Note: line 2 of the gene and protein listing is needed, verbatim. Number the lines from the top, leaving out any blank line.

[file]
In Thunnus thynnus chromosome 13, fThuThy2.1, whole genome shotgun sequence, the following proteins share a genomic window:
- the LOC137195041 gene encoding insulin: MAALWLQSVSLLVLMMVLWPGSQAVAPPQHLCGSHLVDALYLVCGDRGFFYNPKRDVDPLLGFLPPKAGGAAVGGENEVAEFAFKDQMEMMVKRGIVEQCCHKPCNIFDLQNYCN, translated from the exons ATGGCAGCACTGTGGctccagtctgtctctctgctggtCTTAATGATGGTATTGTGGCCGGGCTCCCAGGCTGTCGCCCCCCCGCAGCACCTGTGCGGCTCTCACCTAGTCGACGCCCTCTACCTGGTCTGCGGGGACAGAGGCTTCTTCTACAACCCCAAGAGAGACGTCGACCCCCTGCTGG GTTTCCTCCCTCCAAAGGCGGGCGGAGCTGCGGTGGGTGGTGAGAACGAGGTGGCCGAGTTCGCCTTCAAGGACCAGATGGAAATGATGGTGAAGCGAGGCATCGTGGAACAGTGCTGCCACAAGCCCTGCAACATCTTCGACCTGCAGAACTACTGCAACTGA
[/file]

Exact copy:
- the LOC137195041 gene encoding insulin: MAALWLQSVSLLVLMMVLWPGSQAVAPPQHLCGSHLVDALYLVCGDRGFFYNPKRDVDPLLGFLPPKAGGAAVGGENEVAEFAFKDQMEMMVKRGIVEQCCHKPCNIFDLQNYCN, translated from the exons ATGGCAGCACTGTGGctccagtctgtctctctgctggtCTTAATGATGGTATTGTGGCCGGGCTCCCAGGCTGTCGCCCCCCCGCAGCACCTGTGCGGCTCTCACCTAGTCGACGCCCTCTACCTGGTCTGCGGGGACAGAGGCTTCTTCTACAACCCCAAGAGAGACGTCGACCCCCTGCTGG GTTTCCTCCCTCCAAAGGCGGGCGGAGCTGCGGTGGGTGGTGAGAACGAGGTGGCCGAGTTCGCCTTCAAGGACCAGATGGAAATGATGGTGAAGCGAGGCATCGTGGAACAGTGCTGCCACAAGCCCTGCAACATCTTCGACCTGCAGAACTACTGCAACTGA